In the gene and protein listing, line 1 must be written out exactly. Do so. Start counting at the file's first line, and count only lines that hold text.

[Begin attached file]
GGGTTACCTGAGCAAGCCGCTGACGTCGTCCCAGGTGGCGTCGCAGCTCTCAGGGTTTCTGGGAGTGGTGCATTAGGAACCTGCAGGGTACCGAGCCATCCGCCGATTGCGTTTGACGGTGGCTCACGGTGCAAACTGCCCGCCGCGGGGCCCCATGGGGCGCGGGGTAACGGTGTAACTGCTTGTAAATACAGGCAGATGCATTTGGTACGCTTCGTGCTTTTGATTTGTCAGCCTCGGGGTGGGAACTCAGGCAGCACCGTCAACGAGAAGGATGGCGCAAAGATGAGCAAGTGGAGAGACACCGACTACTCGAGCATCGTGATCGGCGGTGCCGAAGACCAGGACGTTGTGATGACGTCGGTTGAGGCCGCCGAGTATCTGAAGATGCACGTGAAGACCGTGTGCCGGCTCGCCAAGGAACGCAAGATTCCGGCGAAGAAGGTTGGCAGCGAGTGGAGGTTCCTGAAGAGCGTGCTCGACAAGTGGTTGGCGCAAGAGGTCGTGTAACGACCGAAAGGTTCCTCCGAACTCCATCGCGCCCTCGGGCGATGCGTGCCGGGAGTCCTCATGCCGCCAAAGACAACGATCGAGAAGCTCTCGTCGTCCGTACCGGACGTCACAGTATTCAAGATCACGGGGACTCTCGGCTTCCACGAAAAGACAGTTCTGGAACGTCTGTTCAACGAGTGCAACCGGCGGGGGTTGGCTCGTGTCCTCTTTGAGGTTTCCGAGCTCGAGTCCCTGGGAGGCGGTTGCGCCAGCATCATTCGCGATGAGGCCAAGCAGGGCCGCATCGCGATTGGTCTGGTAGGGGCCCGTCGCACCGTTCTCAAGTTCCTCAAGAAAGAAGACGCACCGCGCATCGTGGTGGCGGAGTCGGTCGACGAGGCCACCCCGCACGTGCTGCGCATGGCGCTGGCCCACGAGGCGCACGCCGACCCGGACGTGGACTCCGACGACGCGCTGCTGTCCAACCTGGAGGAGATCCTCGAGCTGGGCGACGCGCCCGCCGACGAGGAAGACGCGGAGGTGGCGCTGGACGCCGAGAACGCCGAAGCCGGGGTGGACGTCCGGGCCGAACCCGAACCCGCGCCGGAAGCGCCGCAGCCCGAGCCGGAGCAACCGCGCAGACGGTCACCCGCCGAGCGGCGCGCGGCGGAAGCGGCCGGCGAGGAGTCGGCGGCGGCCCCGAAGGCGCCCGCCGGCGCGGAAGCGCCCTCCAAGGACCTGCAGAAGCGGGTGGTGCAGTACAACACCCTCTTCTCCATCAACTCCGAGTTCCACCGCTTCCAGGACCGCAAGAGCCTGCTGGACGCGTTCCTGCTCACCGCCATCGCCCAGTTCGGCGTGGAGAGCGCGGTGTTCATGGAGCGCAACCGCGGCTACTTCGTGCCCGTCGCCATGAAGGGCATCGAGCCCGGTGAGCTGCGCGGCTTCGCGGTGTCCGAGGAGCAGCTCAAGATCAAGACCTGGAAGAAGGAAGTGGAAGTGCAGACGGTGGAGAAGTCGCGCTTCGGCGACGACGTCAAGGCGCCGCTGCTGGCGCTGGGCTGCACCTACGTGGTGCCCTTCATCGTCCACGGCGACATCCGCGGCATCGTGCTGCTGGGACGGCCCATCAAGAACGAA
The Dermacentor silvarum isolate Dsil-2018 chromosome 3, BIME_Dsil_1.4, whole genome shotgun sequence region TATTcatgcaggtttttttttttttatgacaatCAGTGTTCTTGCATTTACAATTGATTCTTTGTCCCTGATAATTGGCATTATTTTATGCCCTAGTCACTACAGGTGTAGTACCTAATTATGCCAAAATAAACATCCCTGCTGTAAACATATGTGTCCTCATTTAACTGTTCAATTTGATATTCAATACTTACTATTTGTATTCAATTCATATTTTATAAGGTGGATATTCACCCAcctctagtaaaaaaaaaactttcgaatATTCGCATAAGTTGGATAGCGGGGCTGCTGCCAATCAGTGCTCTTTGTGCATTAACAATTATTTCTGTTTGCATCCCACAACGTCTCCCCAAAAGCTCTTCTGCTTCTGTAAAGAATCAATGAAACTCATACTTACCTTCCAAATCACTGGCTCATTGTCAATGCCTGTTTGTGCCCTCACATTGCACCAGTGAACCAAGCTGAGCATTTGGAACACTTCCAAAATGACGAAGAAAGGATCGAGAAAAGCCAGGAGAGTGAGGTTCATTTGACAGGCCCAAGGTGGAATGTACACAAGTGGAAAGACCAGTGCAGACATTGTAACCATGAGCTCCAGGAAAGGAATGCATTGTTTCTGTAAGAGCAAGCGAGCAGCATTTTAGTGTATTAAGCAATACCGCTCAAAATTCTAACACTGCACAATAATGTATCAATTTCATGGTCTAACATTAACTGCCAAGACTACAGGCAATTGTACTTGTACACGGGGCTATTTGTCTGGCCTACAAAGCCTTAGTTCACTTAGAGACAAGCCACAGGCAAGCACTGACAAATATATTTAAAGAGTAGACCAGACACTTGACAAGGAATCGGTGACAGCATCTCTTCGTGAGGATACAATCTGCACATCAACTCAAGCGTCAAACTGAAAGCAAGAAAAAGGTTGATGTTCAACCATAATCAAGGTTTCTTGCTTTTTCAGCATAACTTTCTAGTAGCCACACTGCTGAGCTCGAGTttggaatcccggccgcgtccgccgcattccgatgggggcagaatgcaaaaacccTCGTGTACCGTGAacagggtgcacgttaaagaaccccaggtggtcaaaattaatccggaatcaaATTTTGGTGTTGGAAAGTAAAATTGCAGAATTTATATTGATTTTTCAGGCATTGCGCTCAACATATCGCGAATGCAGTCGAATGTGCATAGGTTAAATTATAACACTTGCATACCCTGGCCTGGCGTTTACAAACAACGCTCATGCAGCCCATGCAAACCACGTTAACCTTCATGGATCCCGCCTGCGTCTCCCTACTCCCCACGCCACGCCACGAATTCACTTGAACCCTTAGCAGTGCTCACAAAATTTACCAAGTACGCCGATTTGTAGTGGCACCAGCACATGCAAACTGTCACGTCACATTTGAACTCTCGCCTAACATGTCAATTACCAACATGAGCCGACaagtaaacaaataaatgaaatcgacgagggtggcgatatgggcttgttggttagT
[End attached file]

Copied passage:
GGGTTACCTGAGCAAGCCGCTGACGTCGTCCCAGGTGGCGTCGCAGCTCTCAGGGTTTCTGGGAGTGGTGCATTAGGAACCTGCAGGGTACCGAGCCATCCGCCGATTGCGTTTGACGGTGGCTCACGGTGCAAACTGCCCGCCGCGGGGCCCCATGGGGCGCGGGGTAACGGTGTAACTGCTTGTAAATACAGGCAGATGCATTTGGTACGCTTCGTGCTTTTGATTTGTCAGCCTCGGGGTGGGAACTCAGGCAGCACCGTCAACGAGAAGGATGGCGCAAAGATGAGCAAGTGGAGAGACACCGACTACTCGAGCATCGTGATCGGCGGTGCCGAAGACCAGGACGTTGTGATGACGTCGGTTGAGGCCGCCGAGTATCTGAAGATGCACGTGAAGACCGTGTGCCGGCTCGCCAAGGAACGCAAGATTCCGGCGAAGAAGGTTGGCAGCGAGTGGAGGTTCCTGAAGAGCGTGCTCGACAAGTGGTTGGCGCAAGAGGTCGTGTAACGACCGAAAGGTTCCTCCGAACTCCATCGCGCCCTCGGGCGATGCGTGCCGGGAGTCCTCATGCCGCCAAAGACAACGATCGAGAAGCTCTCGTCGTCCGTACCGGACGTCACAGTATTCAAGATCACGGGGACTCTCGGCTTCCACGAAAAGACAGTTCTGGAACGTCTGTTCAACGAGTGCAACCGGCGGGGGTTGGCTCGTGTCCTCTTTGAGGTTTCCGAGCTCGAGTCCCTGGGAGGCGGTTGCGCCAGCATCATTCGCGATGAGGCCAAGCAGGGCCGCATCGCGATTGGTCTGGTAGGGGCCCGTCGCACCGTTCTCAAGTTCCTCAAGAAAGAAGACGCACCGCGCATCGTGGTGGCGGAGTCGGTCGACGAGGCCACCCCGCACGTGCTGCGCATGGCGCTGGCCCACGAGGCGCACGCCGACCCGGACGTGGACTCCGACGACGCGCTGCTGTCCAACCTGGAGGAGATCCTCGAGCTGGGCGACGCGCCCGCCGACGAGGAAGACGCGGAGGTGGCGCTGGACGCCGAGAACGCCGAAGCCGGGGTGGACGTCCGGGCCGAACCCGAACCCGCGCCGGAAGCGCCGCAGCCCGAGCCGGAGCAACCGCGCAGACGGTCACCCGCCGAGCGGCGCGCGGCGGAAGCGGCCGGCGAGGAGTCGGCGGCGGCCCCGAAGGCGCCCGCCGGCGCGGAAGCGCCCTCCAAGGACCTGCAGAAGCGGGTGGTGCAGTACAACACCCTCTTCTCCATCAACTCCGAGTTCCACCGCTTCCAGGACCGCAAGAGCCTGCTGGACGCGTTCCTGCTCACCGCCATCGCCCAGTTCGGCGTGGAGAGCGCGGTGTTCATGGAGCGCAACCGCGGCTACTTCGTGCCCGTCGCCATGAAGGGCATCGAGCCCGGTGAGCTGCGCGGCTTCGCGGTGTCCGAGGAGCAGCTCAAGATCAAGACCTGGAAGAAGGAAGTGGAAGTGCAGACGGTGGAGAAGTCGCGCTTCGGCGACGACGTCAAGGCGCCGCTGCTGGCGCTGGGCTGCACCTACGTGGTGCCCTTCATCGTCCACGGCGACATCCGCGGCATCGTGCTGCTGGGACGGCCCATCAAGAACGAA